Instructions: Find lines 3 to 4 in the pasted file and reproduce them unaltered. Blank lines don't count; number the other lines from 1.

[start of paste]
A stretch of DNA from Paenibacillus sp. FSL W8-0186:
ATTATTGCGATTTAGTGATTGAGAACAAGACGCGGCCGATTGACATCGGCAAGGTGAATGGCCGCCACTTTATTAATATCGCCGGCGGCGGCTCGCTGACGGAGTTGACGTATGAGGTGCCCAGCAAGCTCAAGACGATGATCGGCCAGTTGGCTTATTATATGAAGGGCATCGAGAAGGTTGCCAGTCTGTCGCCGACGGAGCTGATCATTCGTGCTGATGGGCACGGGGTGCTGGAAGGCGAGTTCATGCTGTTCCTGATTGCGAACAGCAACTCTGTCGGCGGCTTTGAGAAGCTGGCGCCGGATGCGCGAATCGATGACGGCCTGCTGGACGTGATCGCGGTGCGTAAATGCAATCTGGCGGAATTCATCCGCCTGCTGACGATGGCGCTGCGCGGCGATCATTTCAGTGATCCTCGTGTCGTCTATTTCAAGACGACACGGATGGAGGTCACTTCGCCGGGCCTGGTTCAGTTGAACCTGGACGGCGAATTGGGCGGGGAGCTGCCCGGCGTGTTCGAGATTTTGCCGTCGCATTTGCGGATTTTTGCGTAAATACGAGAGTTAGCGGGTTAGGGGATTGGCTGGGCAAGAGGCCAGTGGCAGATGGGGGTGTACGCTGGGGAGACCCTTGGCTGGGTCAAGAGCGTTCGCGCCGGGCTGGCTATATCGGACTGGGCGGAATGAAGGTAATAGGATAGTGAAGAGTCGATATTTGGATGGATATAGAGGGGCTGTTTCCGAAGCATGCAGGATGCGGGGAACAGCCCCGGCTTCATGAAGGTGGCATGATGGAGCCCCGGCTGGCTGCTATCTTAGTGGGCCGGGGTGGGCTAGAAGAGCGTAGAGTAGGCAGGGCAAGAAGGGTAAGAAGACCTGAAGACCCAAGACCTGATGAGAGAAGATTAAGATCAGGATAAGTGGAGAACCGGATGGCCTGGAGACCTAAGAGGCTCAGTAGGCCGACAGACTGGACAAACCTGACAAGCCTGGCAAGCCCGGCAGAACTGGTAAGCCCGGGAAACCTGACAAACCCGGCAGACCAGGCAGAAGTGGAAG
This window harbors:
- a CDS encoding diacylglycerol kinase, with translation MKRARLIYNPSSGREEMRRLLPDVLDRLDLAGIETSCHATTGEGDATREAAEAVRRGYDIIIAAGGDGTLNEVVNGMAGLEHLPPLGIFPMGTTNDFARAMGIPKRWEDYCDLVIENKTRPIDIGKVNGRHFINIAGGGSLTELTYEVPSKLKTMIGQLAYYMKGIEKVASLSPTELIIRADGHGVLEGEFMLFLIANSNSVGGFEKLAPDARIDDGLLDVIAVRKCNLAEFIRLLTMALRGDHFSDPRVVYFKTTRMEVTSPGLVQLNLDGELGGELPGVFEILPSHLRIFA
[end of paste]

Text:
This window harbors:
- a CDS encoding diacylglycerol kinase, with translation MKRARLIYNPSSGREEMRRLLPDVLDRLDLAGIETSCHATTGEGDATREAAEAVRRGYDIIIAAGGDGTLNEVVNGMAGLEHLPPLGIFPMGTTNDFARAMGIPKRWEDYCDLVIENKTRPIDIGKVNGRHFINIAGGGSLTELTYEVPSKLKTMIGQLAYYMKGIEKVASLSPTELIIRADGHGVLEGEFMLFLIANSNSVGGFEKLAPDARIDDGLLDVIAVRKCNLAEFIRLLTMALRGDHFSDPRVVYFKTTRMEVTSPGLVQLNLDGELGGELPGVFEILPSHLRIFA